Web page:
Crews unloaded boxes of high-energy biscuits from a cargo plane early Sunday as thousands of tons of food aid gradually arrived in this famished West African nation, thanks to recent surges of donations.

After months of little international response to growing food shortages, contributions have begun flowing, and so too finally has food.

The boxes of biscuits were flown in from Italy. A caravan of trucks carrying rice made their way up from Lome, the capital of Togo, where aid workers were also expecting a shipload of corn.

The 38,000 tons of food expected to arrive over the next two weeks will be 12 times more than what previously had been available, said Stefanie Savariaud, spokeswoman for the U.N. World Food Program in Niamey, Niger's capital.

"We're getting closer to having the situation under control," Savariaud said by phone. She cautioned that it would be weeks before enough feeding centers were open to reach the estimated 2.5 million people in need of food aid.

The donated foodstuffs are expected to bolster supplies at major feeding centers and enable aid workers to fan out to rural villages to reach those too weak to walk to towns and cities, U.N. officials said. Feeding centers also plan to begin offering free food to a wider range of people, moving beyond mothers and young children who were initially targeted.

The inflow of aid, however, will not immediately curb the growing food crisis here, especially among children. The recent arrival of seasonal rains is producing a spike in diseases such as malaria and diarrhea among children, adding to the burden at hospitals already overwhelmed by severely malnourished children, aid workers say.

In the Maradi area of southern Niger, among those hardest hit, Doctors Without Borders treated 719 children three weeks ago, 939 two weeks ago and 1,239 last week. The medical aid group said the upward trend showed no sign of easing, and 5 percent of those seen by doctors were already so sick that they were not expected to survive.

"We have more and more admissions every week," said Mego Tarazian, a physician with Doctors Without Borders, speaking by telephone from Maradi. "We are overloaded."

In the best of times, this poor, dry, landlocked nation barely has enough food to feed its 11.7 million people. Less than 4 percent of the land -- nearly twice the size of Texas -- is considered arable. Droughts are common and cash-generating exports are few. An attack of locusts last year only added to the strain.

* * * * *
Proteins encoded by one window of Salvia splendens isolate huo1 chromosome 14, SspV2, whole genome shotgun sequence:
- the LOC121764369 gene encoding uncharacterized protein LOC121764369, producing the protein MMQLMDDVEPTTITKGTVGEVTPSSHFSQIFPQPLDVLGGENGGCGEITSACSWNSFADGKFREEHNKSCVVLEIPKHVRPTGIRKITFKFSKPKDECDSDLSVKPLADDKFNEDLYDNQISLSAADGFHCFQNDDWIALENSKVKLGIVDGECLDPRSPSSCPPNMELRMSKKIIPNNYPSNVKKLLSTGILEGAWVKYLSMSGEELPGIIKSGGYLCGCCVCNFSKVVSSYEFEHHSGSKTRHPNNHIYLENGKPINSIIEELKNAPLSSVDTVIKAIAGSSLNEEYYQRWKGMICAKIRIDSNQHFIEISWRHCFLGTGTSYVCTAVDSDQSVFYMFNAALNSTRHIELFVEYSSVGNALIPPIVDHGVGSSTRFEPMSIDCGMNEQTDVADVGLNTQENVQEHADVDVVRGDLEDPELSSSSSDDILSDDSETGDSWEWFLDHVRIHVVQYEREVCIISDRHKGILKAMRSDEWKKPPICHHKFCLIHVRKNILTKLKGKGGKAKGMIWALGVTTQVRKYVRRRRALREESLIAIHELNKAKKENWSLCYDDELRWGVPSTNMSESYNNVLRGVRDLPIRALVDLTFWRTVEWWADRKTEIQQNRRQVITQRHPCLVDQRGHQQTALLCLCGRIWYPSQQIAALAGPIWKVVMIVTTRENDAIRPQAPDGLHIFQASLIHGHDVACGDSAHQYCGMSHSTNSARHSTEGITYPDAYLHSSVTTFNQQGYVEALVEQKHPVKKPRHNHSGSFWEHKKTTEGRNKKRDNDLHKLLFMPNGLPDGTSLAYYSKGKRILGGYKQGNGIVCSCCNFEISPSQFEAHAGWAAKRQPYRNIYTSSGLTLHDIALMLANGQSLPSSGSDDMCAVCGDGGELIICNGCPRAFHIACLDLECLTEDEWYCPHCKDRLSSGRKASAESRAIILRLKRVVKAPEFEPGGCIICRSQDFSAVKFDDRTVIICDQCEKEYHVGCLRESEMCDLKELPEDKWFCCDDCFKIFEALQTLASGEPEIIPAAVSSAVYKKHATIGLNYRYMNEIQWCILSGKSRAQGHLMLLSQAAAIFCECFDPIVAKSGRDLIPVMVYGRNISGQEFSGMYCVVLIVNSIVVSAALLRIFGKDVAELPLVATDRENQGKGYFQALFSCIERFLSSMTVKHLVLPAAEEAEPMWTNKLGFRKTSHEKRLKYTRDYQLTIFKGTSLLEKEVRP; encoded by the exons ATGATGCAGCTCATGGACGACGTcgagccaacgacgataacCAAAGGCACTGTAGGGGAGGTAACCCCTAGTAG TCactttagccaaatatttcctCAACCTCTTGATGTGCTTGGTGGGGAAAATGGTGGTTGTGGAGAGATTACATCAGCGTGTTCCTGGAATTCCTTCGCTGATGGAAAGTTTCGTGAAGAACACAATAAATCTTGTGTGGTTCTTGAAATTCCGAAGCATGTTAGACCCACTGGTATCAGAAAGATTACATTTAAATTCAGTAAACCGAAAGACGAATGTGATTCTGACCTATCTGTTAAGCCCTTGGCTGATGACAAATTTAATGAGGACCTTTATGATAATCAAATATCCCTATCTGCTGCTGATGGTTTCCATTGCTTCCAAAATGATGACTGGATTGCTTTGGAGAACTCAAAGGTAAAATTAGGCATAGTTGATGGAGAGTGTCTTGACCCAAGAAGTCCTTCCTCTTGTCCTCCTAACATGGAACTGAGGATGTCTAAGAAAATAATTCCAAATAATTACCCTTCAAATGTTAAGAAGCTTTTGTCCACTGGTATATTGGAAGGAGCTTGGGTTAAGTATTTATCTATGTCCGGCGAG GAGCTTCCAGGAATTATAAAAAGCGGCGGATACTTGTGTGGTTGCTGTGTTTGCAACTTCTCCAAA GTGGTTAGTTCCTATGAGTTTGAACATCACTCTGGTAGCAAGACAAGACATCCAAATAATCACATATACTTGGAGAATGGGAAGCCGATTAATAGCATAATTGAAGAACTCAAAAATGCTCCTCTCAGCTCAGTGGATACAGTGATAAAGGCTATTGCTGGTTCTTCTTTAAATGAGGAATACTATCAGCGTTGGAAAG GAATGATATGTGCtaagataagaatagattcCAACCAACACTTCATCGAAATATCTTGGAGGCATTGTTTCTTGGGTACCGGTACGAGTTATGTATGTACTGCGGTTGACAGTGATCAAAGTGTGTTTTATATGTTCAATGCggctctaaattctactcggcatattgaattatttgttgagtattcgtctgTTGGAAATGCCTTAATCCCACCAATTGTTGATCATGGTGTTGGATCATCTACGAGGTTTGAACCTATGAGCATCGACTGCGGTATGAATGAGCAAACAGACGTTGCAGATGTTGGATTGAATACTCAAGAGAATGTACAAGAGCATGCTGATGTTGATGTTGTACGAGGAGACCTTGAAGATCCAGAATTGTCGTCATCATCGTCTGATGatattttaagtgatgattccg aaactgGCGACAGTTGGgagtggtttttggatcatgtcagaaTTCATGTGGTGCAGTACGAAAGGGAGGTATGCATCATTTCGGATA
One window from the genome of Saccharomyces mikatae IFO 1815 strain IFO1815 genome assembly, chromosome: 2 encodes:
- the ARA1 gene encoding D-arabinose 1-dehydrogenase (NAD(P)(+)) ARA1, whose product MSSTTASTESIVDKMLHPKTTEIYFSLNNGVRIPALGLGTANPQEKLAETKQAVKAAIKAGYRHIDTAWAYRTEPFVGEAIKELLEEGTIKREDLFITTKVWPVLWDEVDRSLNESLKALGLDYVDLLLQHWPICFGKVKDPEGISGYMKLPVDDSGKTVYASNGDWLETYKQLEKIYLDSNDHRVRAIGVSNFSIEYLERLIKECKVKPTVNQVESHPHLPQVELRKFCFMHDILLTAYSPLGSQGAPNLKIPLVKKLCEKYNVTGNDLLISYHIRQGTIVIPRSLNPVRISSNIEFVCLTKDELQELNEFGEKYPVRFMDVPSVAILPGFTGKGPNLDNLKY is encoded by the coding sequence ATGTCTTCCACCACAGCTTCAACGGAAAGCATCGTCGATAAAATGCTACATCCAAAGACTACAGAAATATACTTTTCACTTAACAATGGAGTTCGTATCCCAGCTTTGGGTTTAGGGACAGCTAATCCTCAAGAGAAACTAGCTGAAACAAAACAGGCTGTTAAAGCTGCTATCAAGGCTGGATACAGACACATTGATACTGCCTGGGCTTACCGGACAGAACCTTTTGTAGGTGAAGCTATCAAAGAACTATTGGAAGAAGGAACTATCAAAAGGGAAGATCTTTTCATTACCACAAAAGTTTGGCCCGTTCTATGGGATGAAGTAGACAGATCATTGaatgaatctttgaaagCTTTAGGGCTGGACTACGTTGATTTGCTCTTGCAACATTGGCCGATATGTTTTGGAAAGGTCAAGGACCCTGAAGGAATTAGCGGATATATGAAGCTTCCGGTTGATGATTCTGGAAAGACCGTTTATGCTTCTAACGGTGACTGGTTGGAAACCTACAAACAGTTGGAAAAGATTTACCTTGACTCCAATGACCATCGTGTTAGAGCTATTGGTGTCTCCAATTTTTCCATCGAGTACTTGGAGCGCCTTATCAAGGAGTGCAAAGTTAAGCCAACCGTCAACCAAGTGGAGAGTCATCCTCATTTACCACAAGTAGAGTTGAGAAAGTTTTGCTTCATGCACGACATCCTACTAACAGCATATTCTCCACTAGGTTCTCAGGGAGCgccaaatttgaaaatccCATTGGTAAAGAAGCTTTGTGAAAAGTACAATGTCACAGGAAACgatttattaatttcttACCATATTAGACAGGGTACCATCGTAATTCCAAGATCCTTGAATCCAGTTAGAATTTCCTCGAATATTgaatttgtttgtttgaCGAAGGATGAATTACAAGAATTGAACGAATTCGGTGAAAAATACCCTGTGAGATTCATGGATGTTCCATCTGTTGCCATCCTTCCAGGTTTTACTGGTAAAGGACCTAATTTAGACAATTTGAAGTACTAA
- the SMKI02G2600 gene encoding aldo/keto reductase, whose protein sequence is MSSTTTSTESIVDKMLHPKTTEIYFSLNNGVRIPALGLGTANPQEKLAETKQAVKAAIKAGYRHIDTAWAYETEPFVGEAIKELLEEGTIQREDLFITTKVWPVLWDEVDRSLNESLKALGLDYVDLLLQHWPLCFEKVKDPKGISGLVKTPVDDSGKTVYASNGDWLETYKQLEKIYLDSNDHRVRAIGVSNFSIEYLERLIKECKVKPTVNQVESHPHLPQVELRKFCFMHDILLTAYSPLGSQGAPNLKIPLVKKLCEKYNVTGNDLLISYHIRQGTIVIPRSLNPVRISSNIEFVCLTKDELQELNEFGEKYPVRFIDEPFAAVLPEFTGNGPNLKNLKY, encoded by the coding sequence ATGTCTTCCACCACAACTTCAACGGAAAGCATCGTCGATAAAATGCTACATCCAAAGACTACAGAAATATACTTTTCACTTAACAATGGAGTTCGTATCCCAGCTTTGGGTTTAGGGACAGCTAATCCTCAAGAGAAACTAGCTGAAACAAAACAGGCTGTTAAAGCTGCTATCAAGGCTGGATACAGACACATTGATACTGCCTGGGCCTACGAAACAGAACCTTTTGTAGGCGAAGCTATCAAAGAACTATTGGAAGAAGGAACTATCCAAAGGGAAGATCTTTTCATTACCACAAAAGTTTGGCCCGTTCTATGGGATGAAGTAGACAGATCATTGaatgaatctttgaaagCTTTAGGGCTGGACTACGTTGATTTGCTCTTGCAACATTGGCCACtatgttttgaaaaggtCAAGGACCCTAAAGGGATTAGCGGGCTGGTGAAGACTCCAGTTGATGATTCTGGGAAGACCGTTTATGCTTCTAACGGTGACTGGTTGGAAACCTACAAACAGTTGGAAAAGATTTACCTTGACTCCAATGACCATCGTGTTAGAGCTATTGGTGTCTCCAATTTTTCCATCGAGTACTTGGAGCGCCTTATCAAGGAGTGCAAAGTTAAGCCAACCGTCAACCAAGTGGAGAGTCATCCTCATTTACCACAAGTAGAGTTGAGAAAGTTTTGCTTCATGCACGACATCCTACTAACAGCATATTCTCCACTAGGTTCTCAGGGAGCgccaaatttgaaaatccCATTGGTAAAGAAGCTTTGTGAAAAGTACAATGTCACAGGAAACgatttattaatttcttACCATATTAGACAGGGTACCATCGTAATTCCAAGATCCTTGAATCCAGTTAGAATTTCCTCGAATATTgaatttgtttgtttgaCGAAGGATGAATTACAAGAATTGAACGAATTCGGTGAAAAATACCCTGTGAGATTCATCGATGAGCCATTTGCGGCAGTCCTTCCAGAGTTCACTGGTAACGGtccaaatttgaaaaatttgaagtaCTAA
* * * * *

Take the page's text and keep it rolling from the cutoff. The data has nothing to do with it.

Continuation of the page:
Children are especially vulnerable. One quarter of children in Niger die before their fifth birthdays.

Televised images of skeletal children with sunken chests and distended bellies jolted world leaders into action, six months after the U.N. World Food Program began making appeals to donor governments. Even as G-8 leaders pledged to double aid to Africa last month, hospital wards in Niger were filling with malnourished children.

UNICEF estimates that there are 200,000 malnourished children in Niger, 32,000 of whom are severely malnourished. Rima Salah, the deputy executive director for UNICEF, said she watched one child die in a hospital in Maradi on Friday.

"The international community shouldn't be allowing children to die when we have all the technology, all the resources to save children," Salah said by phone from Ouagadougou, the capital of neighboring Burkina Faso, where she traveled after spending four days in Niger.

Over the past two weeks, donors have pledged $22.8 million to the World Food Program. U.N. officials meanwhile have increased their appeal, saying that Niger needs $57.6 million, as costs grow sharply now that rainy season has made transport far more difficult on Niger's meager road network. Together with two other U.N. agencies, the total request from international donors is for $80 million.

Similar problems are growing in several other West African countries, including Mali, Burkina Faso and Mauritania. Across the region, food shortages threaten 4.2 million people, aid agencies estimate.